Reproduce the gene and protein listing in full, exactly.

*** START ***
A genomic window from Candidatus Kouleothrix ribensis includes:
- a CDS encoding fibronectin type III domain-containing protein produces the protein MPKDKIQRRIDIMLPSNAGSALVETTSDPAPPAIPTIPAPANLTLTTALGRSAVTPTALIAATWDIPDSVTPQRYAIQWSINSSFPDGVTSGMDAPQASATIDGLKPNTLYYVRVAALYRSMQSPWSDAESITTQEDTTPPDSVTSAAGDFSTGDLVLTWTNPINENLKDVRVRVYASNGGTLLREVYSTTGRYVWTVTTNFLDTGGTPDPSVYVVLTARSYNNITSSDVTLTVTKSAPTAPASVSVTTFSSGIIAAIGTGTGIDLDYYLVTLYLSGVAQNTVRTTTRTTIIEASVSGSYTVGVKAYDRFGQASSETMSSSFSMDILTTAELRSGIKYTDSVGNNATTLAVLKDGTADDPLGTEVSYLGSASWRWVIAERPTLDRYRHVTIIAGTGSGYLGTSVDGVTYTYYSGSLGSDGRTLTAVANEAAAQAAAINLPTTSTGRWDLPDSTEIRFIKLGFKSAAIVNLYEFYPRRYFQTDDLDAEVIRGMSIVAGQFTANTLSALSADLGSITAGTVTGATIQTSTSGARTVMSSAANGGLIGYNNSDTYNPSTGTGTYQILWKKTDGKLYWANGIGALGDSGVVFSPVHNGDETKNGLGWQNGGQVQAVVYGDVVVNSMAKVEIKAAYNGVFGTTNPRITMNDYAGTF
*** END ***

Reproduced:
A genomic window from Candidatus Kouleothrix ribensis includes:
- a CDS encoding fibronectin type III domain-containing protein produces the protein MPKDKIQRRIDIMLPSNAGSALVETTSDPAPPAIPTIPAPANLTLTTALGRSAVTPTALIAATWDIPDSVTPQRYAIQWSINSSFPDGVTSGMDAPQASATIDGLKPNTLYYVRVAALYRSMQSPWSDAESITTQEDTTPPDSVTSAAGDFSTGDLVLTWTNPINENLKDVRVRVYASNGGTLLREVYSTTGRYVWTVTTNFLDTGGTPDPSVYVVLTARSYNNITSSDVTLTVTKSAPTAPASVSVTTFSSGIIAAIGTGTGIDLDYYLVTLYLSGVAQNTVRTTTRTTIIEASVSGSYTVGVKAYDRFGQASSETMSSSFSMDILTTAELRSGIKYTDSVGNNATTLAVLKDGTADDPLGTEVSYLGSASWRWVIAERPTLDRYRHVTIIAGTGSGYLGTSVDGVTYTYYSGSLGSDGRTLTAVANEAAAQAAAINLPTTSTGRWDLPDSTEIRFIKLGFKSAAIVNLYEFYPRRYFQTDDLDAEVIRGMSIVAGQFTANTLSALSADLGSITAGTVTGATIQTSTSGARTVMSSAANGGLIGYNNSDTYNPSTGTGTYQILWKKTDGKLYWANGIGALGDSGVVFSPVHNGDETKNGLGWQNGGQVQAVVYGDVVVNSMAKVEIKAAYNGVFGTTNPRITMNDYAGTF